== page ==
Ryse: Son of Rome review: before the fall

Game Info
Box Art N/A
Platform xbox one
Publisher Microsoft Studios
Developer Crytek
Release Date N/A

Ryse: Son of Rome isn't the worst game available at the Xbox One's launch, but it may be the most cynical.

From its setting to its scope to its bloody tale of revenge, Ryse is every inch a calculated contender with the competition's God of War franchise. With the latest iteration of developer Crytek's powerful CryEngine technology, it seeks to be even more of a visual spectacle.

While the end result is polished, entertaining to look at and even sometimes a little fun, Ryse doesn't embrace the endless possibility of the new hardware it's helping to debut. It drags you through the motions, and those motions get pretty mundane.

As yet another video game protagonist driven by revenge alone, there's not much to Marius


Set in a revisionist history version of ancient Rome, Ryse follows the story of Marius, a soldier-turned-centurion with a tragic past. After his life is torn apart by a barbarian invasion, Marius becomes one of the Roman legion's fiercest warriors, fighting on the front lines of the expansion of the empire into new territories.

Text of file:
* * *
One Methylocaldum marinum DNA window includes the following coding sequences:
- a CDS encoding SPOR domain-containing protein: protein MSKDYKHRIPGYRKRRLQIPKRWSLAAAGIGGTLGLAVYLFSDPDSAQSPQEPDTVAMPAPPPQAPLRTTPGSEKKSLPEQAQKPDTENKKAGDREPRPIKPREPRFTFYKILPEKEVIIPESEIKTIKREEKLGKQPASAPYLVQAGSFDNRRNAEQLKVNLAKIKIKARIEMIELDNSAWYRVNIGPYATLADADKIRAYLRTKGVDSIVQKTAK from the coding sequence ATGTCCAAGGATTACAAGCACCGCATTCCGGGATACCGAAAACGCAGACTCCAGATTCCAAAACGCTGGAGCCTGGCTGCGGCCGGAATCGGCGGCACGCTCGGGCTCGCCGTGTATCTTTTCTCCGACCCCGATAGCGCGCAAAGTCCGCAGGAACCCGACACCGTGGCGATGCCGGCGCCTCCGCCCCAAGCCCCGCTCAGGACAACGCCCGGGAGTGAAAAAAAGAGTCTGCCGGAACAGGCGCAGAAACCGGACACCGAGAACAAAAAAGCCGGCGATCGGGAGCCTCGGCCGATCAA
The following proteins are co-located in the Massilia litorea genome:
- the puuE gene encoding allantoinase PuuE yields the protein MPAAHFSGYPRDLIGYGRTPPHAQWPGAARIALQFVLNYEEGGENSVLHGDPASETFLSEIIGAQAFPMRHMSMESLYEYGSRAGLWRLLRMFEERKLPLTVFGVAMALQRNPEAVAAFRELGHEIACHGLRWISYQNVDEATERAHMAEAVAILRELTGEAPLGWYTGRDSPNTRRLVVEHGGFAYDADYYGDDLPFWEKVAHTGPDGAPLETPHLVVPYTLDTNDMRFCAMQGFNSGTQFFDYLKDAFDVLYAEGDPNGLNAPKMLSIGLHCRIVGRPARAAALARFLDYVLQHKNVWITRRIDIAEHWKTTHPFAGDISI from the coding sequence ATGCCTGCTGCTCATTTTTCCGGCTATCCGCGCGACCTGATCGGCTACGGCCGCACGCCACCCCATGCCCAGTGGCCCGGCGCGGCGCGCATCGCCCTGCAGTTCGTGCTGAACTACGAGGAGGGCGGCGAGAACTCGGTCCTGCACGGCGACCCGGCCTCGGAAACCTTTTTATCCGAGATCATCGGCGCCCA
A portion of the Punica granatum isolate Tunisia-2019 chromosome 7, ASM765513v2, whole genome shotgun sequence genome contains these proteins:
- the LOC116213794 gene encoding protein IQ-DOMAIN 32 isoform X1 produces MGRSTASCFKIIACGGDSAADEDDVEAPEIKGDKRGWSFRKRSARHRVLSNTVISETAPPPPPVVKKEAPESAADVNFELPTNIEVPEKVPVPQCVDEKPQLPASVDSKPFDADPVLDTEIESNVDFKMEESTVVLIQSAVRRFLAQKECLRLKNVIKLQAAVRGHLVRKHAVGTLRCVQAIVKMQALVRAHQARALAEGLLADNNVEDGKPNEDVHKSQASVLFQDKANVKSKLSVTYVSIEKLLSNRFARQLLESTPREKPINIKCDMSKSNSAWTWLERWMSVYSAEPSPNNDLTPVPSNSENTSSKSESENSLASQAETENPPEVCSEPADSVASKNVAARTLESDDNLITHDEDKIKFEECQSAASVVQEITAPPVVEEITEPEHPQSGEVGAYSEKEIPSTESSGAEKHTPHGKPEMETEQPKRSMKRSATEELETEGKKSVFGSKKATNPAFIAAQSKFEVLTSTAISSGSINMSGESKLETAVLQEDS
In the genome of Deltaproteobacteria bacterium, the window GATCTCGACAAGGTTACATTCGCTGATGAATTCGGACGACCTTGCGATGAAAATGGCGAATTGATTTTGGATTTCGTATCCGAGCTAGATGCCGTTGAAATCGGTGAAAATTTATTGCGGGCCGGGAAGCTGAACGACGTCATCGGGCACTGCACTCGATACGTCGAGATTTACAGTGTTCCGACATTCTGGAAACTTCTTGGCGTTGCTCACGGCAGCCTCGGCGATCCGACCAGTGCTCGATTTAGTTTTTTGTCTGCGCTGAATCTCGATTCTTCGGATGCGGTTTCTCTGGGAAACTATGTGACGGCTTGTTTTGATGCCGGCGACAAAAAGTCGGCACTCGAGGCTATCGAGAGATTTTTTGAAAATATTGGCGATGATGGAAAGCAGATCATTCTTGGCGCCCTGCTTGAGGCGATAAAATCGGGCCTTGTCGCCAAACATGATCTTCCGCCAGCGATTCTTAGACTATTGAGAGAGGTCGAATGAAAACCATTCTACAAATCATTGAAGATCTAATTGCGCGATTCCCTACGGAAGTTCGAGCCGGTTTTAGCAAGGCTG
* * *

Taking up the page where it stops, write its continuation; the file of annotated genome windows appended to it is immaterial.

As yet another video game protagonist driven by revenge alone, there's not much to Marius. Some early scenes with his family hint at a gentler and more interesting character, but he quickly fades away, replaced by a screaming general-type who's loyal to his men but little else. The plot offers a handful of twists, reveals and new characters to try to keep things interesting, but nothing sticks, and it all builds up to a dull finale — though one that at least didn't try to shove hope for a sequel down my throat.

In fact, a lot of Ryse is dull despite swordplay that looks exciting enough. The mechanics feel good at first; you can smoothly leap between multiple opponents, swapping between regular sword attacks, shield bashes that throw enemies off balance, and blocks that prevent you from taking damage. Slice at an enemy enough times, and a skull icon appears above their head. This signifies that you can perform an execution — the ultimate example of both Ryse's flashiness and its lack of actual substance.